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West Nile Virus & US

July 4, 2011 by staff 

West Nile Virus & USWest Nile Virus & US, The Connecticut Department of Public Health Program of the Mosquito State Management has announced that the Bridgeport mosquitoes tested positive for West Nile virus (West Nile Virus) 21 June – the first cases identified by CAES (Agricultural Experiment Station Connecticut) in 2011.

Theodore G. Andreadis, Ph.D., Chief Medical Entomologist, CAES, said:

“The detection of infected mosquitoes in June suggests that the initial amplification of the virus activity. With warmer temperatures, the isolation of West Nile virus in mosquitoes can be expected to increase and expand to other areas of the state throughout the summer. ”

Connecticut Department of Public Health Commissioner Dr. Jewel Mullen, said:

“The finding of the CAES provides an early warning that the virus is circulating again this year in Connecticut. We encourage residents and visitors to Connecticut to take measures to prevent mosquito bites, while spending time outdoors this purpose week and throughout the summer and early fall. ”

Connecticut authorities last year to report that WNV positive mosquitoes caught in 24 municipalities, the first trapped June 14, 2010. Eleven people in the state were reported with infections of West Nile virus last year.

CAES has 91 mosquito collecting stations in 72 municipalities. Traps were set on Monday and Thursday night. Samples are collected every ten days at each site in rotation. Scientists say the pool (collect) to mosquitoes for testing according to the date and place of collection, and species.

Mosquitoes are tested for the virus that are of concern to public health. The results are published on the CAES website.

Tennessee – State Laboratory of Public Health West Nile virus confirmed in mosquitoes in Memphis, Nashville and Knoxville. State officials to urge citizens to use repellent and take other precautions to prevent bites from mosquitoes and other insects.

Abelardo C. Moncayo, PhD, director of Vector-Borne Diseases Program for the Tennessee Department of Health, said:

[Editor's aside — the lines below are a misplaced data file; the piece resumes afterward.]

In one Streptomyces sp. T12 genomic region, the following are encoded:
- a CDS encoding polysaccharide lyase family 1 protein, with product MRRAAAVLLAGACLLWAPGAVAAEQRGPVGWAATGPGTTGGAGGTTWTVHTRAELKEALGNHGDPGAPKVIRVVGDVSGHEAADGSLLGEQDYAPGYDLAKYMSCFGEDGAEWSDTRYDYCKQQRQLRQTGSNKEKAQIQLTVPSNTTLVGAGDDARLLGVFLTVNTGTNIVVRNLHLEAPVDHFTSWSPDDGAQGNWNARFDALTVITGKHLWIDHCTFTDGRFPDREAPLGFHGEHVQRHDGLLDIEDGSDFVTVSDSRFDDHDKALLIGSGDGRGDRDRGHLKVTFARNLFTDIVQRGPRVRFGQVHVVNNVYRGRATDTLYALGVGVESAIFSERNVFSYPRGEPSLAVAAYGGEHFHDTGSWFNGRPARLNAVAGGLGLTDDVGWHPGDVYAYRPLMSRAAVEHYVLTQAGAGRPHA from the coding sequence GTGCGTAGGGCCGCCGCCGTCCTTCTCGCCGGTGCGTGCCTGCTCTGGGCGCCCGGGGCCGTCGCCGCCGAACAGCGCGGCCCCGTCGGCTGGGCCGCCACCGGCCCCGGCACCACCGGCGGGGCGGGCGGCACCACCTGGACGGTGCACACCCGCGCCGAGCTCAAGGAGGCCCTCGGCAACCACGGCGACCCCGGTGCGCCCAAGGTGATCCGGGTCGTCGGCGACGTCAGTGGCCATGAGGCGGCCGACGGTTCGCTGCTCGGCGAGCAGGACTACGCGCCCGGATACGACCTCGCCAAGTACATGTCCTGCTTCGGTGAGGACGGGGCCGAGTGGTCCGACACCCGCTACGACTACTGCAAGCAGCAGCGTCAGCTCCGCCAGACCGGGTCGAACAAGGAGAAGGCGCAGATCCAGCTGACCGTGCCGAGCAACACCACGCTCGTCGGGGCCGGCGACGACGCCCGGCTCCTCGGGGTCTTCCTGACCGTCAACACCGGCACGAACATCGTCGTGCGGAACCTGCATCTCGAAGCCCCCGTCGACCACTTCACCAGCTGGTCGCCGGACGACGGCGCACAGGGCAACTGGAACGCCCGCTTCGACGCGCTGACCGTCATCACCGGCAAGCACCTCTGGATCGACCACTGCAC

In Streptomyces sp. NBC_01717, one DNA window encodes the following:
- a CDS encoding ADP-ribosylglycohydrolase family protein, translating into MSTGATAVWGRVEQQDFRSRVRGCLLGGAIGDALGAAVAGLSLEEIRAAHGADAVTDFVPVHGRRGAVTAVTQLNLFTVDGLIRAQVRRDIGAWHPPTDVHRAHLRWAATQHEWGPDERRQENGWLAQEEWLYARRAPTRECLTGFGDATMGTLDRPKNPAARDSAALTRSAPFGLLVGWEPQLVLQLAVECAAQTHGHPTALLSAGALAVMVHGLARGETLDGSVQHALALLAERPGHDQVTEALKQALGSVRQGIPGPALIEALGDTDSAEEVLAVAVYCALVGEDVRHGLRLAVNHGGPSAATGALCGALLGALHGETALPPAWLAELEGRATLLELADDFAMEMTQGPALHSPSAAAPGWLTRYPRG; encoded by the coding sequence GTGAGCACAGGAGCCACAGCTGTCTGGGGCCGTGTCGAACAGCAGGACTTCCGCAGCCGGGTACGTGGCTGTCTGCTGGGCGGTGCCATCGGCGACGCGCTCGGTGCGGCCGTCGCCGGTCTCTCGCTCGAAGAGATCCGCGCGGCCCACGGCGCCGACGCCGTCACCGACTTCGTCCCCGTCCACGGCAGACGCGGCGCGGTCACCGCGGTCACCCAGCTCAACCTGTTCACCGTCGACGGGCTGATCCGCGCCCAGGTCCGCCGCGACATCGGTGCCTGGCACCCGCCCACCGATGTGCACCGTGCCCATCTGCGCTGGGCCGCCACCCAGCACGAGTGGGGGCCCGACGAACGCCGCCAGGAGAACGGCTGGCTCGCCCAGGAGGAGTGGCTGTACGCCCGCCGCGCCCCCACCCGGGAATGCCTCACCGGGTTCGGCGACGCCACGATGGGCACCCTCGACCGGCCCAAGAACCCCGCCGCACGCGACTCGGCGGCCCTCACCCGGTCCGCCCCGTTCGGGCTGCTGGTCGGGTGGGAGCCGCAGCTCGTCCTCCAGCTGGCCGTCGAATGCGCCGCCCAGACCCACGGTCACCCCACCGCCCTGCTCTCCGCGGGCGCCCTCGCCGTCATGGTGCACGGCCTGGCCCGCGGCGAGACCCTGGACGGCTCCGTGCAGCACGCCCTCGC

“These positive results tell us that people bitten by mosquitoes in Tennessee could be at risk of contracting West Nile virus. We can help control mosquito populations and reduce the risk of infection by emptying containers with standing water, keeping doors and windows with mosquito nets, and using mosquito repellent when outside. ”

Authorities report that Tennessee is the tenth so far in 2011 to show positive results for West Nile virus in mosquitoes, horses and birds. Last year, Tennessee had four human cases of WNV infection. The record was in 2002, with 56 cases.

South Dakota – Dr. Lon Kightlinger, State Epidemiologist Department of Health of South Dakota, said:

“We expect more mosquitoes this summer with so many flood-affected areas. West Nile has been detected in mosquitoes in neighboring states (Iowa and North Dakota) and the peak transmission period for the virus is approaching what is now it’s time to get in the habit of using insect repellent. ”

South Dakota officials reported that the peak WNV transmission occurs from mid-July to mid September. There have been more than 1,700 human cases in the state since 2002, including 26 deaths.

Ohio – two mosquito breeding sites in the city of Columbus has tested positive for WNV.

Ohio Department of Health director Ted Wymyslo, MD, said:

“The mosquitoes that transmit West Nile virus have arrived. To protect yourself and your loved ones from mosquito bites, be sure to use mosquito repellent and eliminating standing water from your property.”

No human cases have been reported in the state so far. Ohio has reported cases of human WNV infection each year since 2002. In 2002 there were 441 cases, 108 in 2003, 12 in 2004, 61 in 2005, 48 in 2006, 23 in 2007, 15 in 2008, two in 2009 and 5 last year.

According to the CDC “2011 Infections Human West Nile Virus in the United States” until June 28 has been a case of human infection with West Nile virus reported in Mississippi – not a case of neuroinvasive disease.

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